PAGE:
TORY activists worry more than others that their party is “old-fashioned” and may not be “competent”, new research has found.

The claim comes from a study unveiled today by the Mile End Institute at Queen Mary University of London, which surveyed more than 4100 members of the UK’s four biggest parties shortly after last year’s snap General Election.

It found LibDem members are least likely to tell others about their allegiance, with 36 per cent choosing not to mention membership when conversation turns to politics.

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Meanwhile, almost one quarter of SNP members say young people lack sufficient respect for “traditional British values” – more than Labour members, one third of whom want EU citizens to be subject to the same immigration rules as non-EU nationals after Brexit.

More than half of Tory supporters favour bringing back the death penalty for the most serious crimes, and just 40 per cent of Conservatives are in favour of same-sex marriage.

Across the board, most party members where white, male, middle class and 55 or older.

However, researchers found Theresa May’s party members were more likely than any others to hold concerns about their group’s ethics.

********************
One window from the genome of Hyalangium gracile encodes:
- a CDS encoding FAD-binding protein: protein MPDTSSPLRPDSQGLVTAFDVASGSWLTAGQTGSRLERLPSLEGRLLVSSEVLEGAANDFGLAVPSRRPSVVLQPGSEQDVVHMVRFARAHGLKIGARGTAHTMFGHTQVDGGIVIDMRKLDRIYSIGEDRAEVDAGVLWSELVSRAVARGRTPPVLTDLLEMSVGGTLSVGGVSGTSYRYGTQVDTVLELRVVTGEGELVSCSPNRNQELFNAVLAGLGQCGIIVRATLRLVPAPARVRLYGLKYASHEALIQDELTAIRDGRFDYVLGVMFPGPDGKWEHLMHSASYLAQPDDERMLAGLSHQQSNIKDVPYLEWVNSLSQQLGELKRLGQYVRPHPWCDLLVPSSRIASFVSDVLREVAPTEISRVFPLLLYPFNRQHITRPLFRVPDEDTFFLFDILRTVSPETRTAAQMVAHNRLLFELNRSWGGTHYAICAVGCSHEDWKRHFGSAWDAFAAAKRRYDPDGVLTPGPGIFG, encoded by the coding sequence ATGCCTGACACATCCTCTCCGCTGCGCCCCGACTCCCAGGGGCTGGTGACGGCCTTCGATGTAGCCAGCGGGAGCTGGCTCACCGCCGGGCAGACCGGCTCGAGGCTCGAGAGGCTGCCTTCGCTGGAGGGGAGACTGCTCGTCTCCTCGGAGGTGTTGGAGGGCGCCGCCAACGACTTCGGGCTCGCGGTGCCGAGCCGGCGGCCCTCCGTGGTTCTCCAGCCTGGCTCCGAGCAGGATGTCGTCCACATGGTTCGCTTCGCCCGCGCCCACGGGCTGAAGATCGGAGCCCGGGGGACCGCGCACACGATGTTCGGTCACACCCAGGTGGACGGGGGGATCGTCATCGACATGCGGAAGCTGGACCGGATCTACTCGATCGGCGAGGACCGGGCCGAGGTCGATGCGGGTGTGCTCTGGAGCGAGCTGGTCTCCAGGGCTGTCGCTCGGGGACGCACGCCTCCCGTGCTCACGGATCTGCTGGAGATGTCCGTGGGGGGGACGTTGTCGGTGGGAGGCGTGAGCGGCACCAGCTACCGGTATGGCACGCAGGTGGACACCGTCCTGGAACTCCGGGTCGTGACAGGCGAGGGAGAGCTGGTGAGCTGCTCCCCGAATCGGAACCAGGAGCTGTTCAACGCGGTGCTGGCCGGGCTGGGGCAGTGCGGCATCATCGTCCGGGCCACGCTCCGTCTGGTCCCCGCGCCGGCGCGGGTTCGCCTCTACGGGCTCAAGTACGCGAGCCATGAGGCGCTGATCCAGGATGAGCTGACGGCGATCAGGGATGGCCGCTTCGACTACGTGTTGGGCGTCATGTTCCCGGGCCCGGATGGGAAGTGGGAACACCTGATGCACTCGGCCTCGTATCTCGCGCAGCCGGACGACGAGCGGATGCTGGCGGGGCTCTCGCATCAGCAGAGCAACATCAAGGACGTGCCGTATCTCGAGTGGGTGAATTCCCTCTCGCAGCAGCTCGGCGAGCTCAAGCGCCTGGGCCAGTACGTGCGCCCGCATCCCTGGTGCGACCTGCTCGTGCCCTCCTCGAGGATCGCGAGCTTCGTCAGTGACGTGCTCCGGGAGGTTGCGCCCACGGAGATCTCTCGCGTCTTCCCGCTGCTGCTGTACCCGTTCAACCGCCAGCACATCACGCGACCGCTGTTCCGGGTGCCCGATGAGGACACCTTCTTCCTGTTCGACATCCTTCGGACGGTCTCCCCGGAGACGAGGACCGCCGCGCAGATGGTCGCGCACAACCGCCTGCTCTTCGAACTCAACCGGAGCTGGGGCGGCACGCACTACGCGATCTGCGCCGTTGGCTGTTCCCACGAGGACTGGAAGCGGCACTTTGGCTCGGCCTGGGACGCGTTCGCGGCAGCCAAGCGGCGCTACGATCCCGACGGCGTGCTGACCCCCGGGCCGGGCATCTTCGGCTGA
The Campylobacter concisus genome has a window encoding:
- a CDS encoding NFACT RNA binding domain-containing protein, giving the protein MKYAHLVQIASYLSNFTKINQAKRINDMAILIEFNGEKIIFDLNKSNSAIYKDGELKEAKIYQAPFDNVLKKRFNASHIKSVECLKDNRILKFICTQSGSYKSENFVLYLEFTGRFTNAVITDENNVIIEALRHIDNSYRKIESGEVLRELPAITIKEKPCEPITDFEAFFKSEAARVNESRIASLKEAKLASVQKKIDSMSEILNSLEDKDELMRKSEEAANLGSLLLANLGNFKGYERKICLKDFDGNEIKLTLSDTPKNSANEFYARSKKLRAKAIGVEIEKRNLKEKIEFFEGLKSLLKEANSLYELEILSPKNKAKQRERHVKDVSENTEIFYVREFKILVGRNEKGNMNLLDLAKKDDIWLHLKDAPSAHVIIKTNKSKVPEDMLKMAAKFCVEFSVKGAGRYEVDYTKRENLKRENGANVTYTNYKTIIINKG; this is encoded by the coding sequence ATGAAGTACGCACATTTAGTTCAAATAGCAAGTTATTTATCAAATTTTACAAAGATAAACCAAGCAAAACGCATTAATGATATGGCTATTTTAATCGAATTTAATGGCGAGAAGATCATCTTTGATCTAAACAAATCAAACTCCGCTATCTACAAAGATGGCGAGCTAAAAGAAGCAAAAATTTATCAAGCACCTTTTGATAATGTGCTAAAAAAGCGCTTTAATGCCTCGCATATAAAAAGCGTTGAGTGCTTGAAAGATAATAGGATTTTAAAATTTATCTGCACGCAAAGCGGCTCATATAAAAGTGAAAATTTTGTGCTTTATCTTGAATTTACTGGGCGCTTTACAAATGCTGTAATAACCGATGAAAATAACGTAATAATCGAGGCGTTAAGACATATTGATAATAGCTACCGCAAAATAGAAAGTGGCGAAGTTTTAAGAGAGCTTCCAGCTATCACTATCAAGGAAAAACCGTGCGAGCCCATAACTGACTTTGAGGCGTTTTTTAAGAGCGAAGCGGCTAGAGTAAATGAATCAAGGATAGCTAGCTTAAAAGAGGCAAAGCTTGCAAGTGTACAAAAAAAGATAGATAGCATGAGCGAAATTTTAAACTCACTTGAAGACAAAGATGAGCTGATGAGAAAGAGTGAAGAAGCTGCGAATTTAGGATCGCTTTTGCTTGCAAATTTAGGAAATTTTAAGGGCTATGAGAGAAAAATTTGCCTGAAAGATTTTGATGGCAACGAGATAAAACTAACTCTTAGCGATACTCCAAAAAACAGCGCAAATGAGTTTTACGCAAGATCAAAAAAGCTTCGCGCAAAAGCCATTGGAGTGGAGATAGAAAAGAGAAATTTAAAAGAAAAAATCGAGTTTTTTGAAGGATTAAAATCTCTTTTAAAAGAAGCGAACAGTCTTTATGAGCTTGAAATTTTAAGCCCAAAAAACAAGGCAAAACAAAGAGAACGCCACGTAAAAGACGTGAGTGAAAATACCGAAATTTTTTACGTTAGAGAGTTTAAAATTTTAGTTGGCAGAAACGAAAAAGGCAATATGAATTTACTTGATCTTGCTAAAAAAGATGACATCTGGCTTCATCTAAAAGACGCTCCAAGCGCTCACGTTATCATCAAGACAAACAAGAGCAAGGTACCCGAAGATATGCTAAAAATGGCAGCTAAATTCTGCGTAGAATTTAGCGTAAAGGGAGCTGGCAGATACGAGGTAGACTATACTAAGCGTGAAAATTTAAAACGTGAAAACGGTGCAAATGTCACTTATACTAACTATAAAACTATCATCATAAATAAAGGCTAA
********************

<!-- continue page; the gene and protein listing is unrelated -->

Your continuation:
The report states: “Members of all four parties seem to think that, on balance, their parties are moderate and competent, as well as concerned about gender equality, welcoming to ethnic minorities, sympathetic to people claiming benefits and more likely to unite rather than divide the country, although on the last four Conservative members seem more concerned than their counterparts in other parties that this might not be the case.

“Grassroots Tories also worry most that their party is old-fashioned, and aren’t quite so sure either that their party is competent, or friendly to gays and lesbians, or concerned about the environment, or that it stands up for immigrants.

“And they think, on balance, that their party is divided – but then so do Labour members.”

The research found SNP members had the most frequent face-to-face contact with their parties over the 12 months preceding the poll, with LibDems in second place.

When asked if the party lived up to expectations, 76 per cent of Tory members said it fully or partly did so, compared with 80 per cent of Labour and LibDem supporters and 91 per cent of those in the SNP.

Activity levels amongst SNP members were reportedly higher than those of other parties during the 2017 General Election campaign, with Tory members said to have been the least active.

Commenting on the findings, the SNP said: “This study confirms just how out of touch the Tories are with modern Scotland – they still are the nasty party.”

The National also contacted the Conservatives, Labour and the LibDems for comment.

When asked about holding a second referendum on the Brexit deal, 91 per cent of LibDems said they were in favour, as well as 87 per cent of SNP activists and 78 per cent of those in the Labour ranks. This compares to 14 per cent of Tories.

The report said: “Members of the four main parties are more likely to be male, more likely to be middle class, and more likely to be older than the average Briton.

“None of the parties has got that much to write home about when it come to young people: only about one in 20 UK party members is aged between 18-24 compared to around one in ten of the general population.”